Don’t forget to take great photos and to use listing titles, descriptions and tags that people are likely to search on when looking for your items. Think like a potential buyer when you create your tags and listing titles.

If you have more tips or strategies, please share them in the comments. We’re all looking for ways to get the absolute most out of our Promoted Listings campaign. I’d love to hear what works for you!

Author Bio

Mike Adams is an IT and business professional by day, and a handmade business owner and blogger by night. He and his wife run Busy Bee Burlap on Etsy, and he blogs at HandmadeIncome.com.

burlap
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40 comments

  1. This is the first article I’ve read that explains Promoted Listing clearly and is easy to understand.
    When Promoted Listings were first offered I found it difficult to manuever around and couldn’t
    quite get it. With Etsy adding a promote or not promote button to each listing and articles like this
    it manageable now. Thank you for expertise.

  2. Thank you so much for this article! I was debating whether to try the ads but I didn’t really understand how to use it. This article explained everything and I’m now going to try the ads for a month and see if my sales improve. Thank you so much again!

  3. Thank you this has been invaluable! I have started with a low budget and already see an improvement in visits. Let’s see how it converts to sales!
    Many thanks, Celia Elizabeth – https://www.etsy.com/shop/CeliaElizabeth/

  4. Great article. I just compared my shop stats to yours, and while 361 clicks converted in 18 sales on your September stats, mine so far this month shows 350 clicks which converted on just 3 sales!
    So, pretty much I am earning the same I am spending… Don’t know if this is such a good idea for me!
    Flor

  5. Thanks so much Mike for this great article. We just started using the promoted listings, theres a lot to know! I’ve also found that product pictures are key, we’ve been trying to get the best shots possible and it has made a world of difference in sales. https://www.etsy.com/shop/BridesmaidTshirts

  6. Thanks for the clear information. I sell digital invitations and some of my items have small audiences and little competition and I was concerned if I used promoted listings that I would waste my money on those items. Thanks for clarifying how I can choose which listings to promote. I am going to do a little more research and try out promoting for those items that have so much competition. https://www.etsy.com/shop/Rachellola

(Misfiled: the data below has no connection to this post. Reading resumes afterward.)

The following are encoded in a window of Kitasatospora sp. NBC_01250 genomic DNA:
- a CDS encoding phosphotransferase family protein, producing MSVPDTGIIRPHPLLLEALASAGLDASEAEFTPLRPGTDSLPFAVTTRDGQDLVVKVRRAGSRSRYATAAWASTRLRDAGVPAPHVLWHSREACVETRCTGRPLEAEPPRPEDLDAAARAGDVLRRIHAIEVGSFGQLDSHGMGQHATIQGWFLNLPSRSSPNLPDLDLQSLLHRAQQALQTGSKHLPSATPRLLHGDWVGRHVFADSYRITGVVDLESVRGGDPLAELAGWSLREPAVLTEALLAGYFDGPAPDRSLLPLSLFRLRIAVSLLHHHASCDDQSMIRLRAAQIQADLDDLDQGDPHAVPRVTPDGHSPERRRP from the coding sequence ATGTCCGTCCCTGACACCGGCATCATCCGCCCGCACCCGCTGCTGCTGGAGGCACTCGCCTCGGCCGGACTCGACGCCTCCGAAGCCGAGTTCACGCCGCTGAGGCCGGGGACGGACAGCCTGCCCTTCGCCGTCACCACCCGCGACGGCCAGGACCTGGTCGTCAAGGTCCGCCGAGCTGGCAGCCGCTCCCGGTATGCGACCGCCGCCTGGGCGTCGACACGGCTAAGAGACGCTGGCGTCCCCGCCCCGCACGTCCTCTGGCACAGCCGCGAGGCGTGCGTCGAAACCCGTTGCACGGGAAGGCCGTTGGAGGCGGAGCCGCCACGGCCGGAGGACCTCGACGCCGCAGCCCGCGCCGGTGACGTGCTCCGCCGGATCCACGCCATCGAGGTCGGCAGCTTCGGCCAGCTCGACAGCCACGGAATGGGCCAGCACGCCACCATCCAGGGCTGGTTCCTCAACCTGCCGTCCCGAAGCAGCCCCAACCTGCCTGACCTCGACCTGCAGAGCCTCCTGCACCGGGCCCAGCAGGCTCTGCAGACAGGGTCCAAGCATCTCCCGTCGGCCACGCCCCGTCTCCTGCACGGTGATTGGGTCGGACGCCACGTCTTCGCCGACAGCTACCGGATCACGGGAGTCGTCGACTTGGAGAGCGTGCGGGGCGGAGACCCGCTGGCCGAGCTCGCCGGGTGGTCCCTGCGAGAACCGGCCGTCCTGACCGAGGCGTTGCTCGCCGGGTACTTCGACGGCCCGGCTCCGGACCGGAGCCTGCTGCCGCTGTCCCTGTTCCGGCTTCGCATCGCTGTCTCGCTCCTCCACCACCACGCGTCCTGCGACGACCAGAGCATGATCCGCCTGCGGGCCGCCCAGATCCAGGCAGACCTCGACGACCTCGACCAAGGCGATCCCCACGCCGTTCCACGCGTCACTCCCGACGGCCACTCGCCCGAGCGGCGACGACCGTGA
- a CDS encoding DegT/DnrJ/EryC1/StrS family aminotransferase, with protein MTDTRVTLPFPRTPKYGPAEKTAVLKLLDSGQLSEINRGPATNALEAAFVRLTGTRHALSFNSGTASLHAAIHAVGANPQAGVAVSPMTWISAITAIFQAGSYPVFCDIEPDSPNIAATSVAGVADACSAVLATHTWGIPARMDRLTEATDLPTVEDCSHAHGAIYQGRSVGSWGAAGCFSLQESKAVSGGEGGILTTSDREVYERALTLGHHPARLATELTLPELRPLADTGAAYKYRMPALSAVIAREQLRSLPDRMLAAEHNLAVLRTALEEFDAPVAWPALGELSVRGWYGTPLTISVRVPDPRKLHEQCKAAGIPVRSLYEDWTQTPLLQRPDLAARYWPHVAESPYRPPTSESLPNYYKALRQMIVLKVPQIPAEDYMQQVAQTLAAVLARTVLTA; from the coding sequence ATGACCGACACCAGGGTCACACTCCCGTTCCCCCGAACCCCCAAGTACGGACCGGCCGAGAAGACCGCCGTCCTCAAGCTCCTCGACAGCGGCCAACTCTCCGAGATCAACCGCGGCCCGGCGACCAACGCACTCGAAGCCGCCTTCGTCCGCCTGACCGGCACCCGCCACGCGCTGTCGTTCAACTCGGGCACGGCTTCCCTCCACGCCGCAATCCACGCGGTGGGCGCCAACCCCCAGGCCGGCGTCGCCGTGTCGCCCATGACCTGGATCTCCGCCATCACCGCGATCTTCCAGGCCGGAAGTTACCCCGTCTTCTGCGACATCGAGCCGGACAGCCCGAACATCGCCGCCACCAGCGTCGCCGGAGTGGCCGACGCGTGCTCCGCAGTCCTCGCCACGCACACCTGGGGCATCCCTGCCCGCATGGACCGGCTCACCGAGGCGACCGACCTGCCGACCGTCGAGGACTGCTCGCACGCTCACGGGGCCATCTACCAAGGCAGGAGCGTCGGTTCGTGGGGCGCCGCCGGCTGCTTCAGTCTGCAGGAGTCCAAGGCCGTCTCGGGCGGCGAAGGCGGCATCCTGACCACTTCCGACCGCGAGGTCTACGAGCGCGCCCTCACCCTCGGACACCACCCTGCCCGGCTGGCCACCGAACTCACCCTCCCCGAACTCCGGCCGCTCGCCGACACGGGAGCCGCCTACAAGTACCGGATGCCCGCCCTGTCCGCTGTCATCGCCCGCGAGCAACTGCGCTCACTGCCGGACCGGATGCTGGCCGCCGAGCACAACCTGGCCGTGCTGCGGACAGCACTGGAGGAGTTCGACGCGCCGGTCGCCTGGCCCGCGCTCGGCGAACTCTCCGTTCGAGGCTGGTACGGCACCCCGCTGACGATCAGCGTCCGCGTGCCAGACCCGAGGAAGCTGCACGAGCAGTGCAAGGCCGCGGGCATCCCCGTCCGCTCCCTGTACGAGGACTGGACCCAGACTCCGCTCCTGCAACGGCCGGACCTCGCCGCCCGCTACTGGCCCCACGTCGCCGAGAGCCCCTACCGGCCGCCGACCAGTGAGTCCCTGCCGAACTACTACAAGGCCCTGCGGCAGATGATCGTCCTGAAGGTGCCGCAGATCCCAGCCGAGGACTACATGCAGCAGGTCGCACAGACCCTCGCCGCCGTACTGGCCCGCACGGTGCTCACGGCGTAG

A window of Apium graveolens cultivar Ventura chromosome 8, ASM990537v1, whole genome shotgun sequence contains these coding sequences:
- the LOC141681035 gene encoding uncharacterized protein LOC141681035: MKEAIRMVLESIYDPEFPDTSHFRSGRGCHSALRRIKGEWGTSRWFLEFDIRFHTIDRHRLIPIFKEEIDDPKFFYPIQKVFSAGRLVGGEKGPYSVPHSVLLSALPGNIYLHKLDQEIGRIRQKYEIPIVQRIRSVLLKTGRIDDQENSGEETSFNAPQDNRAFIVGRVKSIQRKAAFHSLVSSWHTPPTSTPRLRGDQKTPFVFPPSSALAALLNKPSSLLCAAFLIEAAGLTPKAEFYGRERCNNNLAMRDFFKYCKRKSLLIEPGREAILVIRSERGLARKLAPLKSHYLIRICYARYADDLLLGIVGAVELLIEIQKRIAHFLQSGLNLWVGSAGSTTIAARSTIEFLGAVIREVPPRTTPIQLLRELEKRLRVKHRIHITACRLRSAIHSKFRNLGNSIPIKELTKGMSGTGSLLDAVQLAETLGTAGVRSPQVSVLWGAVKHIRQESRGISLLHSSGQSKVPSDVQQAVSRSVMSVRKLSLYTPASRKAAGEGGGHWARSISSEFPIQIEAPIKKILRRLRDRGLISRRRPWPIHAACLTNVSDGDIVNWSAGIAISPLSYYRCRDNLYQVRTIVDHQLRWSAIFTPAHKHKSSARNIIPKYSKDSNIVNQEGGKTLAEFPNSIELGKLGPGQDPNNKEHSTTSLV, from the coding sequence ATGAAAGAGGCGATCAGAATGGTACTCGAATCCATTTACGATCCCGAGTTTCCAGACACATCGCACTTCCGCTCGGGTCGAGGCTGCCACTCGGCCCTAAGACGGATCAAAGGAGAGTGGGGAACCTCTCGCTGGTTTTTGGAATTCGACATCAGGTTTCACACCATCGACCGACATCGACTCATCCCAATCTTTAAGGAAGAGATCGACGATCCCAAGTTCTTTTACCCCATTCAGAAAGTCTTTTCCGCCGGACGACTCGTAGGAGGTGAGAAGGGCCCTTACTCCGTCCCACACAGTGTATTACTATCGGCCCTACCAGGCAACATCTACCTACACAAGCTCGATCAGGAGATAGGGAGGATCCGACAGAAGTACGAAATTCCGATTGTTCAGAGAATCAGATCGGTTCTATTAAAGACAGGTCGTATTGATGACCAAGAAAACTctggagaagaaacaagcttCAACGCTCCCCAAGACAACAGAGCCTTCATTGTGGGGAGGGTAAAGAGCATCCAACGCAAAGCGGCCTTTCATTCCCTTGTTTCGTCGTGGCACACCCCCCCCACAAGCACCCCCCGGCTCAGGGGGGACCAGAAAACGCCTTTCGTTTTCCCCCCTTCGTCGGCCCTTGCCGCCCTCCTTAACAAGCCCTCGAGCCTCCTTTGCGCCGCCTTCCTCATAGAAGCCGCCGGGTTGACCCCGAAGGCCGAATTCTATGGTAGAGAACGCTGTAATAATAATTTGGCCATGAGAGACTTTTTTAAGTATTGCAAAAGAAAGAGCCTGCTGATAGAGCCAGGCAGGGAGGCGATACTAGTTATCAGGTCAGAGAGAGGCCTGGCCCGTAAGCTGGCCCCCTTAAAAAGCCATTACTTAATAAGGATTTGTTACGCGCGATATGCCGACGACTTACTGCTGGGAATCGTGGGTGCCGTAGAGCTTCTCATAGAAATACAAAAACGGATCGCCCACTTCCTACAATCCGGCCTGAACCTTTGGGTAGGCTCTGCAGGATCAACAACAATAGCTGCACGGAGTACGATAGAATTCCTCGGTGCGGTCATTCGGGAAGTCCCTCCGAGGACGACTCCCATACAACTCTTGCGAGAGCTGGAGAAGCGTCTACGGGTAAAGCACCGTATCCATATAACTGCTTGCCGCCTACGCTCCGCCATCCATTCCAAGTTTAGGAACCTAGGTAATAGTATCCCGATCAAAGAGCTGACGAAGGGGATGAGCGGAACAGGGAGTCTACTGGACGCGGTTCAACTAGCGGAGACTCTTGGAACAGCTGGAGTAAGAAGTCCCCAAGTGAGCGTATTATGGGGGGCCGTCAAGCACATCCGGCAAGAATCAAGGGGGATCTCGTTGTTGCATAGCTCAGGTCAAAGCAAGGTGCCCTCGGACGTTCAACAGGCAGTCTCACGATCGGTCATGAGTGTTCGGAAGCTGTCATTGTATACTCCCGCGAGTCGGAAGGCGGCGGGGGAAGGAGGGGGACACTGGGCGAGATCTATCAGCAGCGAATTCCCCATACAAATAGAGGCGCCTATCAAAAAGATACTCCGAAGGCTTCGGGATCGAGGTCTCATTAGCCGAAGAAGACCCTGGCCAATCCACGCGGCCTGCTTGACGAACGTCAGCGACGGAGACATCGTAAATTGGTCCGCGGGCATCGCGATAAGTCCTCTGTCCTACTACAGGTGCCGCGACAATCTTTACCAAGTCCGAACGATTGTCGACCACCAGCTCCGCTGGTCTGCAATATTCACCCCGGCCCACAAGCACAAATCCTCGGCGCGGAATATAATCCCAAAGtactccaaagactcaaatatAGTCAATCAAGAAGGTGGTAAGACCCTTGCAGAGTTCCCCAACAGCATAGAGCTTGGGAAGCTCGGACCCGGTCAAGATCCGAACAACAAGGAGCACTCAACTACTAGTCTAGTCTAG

7. Thank you, Mike

    I do understand more than before.

    However, if one’s promoted items are not showing up in any keyword search, from where are the impressions coming.

    Do our promoted listings gain a place on the page, even though they don’t get the prized AD SPOT?

    Thank you for your response. ~ Gracie

    • Hi Gracie – thanks for the comment. I’m sorry, but I’m not sure I understand your question. If your promoted listings are not showing up in any keyword searches, then you need to spend some time revisiting your listing descriptions, descriptions, and tags. This is how Etsy determines which listings to show in the search results. Since Promoted Listings is largely driven by this information, it’s critical to a successful campaign.

      As for if promoted listings show on pages even if they aren’t in an ad spot, it would only be shown as a promoted listing if it is in an ad spot (i.e. has the word “Ad” in the top-left corner). Your non-promoted listings and promoted listings can still show in a non-ad spot in the search results, as well. For example, if you reach your daily budget before the end of the day, your promoted listings can still show-up in search results, they just won’t appear as an ad.

      If I completely missed the point, feel free to contact me through my website and I’ll be happy to try again. :-)

  8. I’m a bit confused about “Promoted Listings” if a sale results from a PL does that mean that a percentage of the sale goes to ETSY?

    • Hi Beverly – great question! You pay Etsy for Promoted Listings whenever someone clicks on your ad – whether they buy the item, or not. However, when you make a sale as a result of someone clicking on your ad, there’s no additional percentage over the normal Etsy seller fees. You’ll pay for the click, and then you’ll pay the normal fee you pay anytime you sell an item on Etsy.